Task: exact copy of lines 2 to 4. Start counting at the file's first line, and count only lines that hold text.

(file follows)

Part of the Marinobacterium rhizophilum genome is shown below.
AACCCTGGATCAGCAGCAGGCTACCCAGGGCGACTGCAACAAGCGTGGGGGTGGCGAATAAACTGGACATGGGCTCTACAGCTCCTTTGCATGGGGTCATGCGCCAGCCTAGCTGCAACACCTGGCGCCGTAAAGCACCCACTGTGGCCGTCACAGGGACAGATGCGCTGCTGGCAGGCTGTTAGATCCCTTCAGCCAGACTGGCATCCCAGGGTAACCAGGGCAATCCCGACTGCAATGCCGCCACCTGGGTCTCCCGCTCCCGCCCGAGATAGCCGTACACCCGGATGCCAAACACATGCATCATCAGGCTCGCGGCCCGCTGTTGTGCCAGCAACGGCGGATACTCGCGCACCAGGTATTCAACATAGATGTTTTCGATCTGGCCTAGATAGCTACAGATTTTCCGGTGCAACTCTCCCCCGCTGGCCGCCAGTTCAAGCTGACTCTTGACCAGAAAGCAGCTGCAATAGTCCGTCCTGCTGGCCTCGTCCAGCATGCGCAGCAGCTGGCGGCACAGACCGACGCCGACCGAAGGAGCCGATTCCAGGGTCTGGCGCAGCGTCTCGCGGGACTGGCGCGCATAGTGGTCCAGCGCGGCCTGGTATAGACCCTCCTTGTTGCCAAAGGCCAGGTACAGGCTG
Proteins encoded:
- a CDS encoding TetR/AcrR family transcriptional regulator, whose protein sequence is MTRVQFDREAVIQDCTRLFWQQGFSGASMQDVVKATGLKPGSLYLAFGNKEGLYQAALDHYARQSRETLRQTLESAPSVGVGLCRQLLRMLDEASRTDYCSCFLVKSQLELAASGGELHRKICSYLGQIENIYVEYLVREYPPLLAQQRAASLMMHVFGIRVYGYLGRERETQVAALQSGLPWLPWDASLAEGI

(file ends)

AACCCTGGATCAGCAGCAGGCTACCCAGGGCGACTGCAACAAGCGTGGGGGTGGCGAATAAACTGGACATGGGCTCTACAGCTCCTTTGCATGGGGTCATGCGCCAGCCTAGCTGCAACACCTGGCGCCGTAAAGCACCCACTGTGGCCGTCACAGGGACAGATGCGCTGCTGGCAGGCTGTTAGATCCCTTCAGCCAGACTGGCATCCCAGGGTAACCAGGGCAATCCCGACTGCAATGCCGCCACCTGGGTCTCCCGCTCCCGCCCGAGATAGCCGTACACCCGGATGCCAAACACATGCATCATCAGGCTCGCGGCCCGCTGTTGTGCCAGCAACGGCGGATACTCGCGCACCAGGTATTCAACATAGATGTTTTCGATCTGGCCTAGATAGCTACAGATTTTCCGGTGCAACTCTCCCCCGCTGGCCGCCAGTTCAAGCTGACTCTTGACCAGAAAGCAGCTGCAATAGTCCGTCCTGCTGGCCTCGTCCAGCATGCGCAGCAGCTGGCGGCACAGACCGACGCCGACCGAAGGAGCCGATTCCAGGGTCTGGCGCAGCGTCTCGCGGGACTGGCGCGCATAGTGGTCCAGCGCGGCCTGGTATAGACCCTCCTTGTTGCCAAAGGCCAGGTACAGGCTG
Proteins encoded:
- a CDS encoding TetR/AcrR family transcriptional regulator, whose protein sequence is MTRVQFDREAVIQDCTRLFWQQGFSGASMQDVVKATGLKPGSLYLAFGNKEGLYQAALDHYARQSRETLRQTLESAPSVGVGLCRQLLRMLDEASRTDYCSCFLVKSQLELAASGGELHRKICSYLGQIENIYVEYLVREYPPLLAQQRAASLMMHVFGIRVYGYLGRERETQVAALQSGLPWLPWDASLAEGI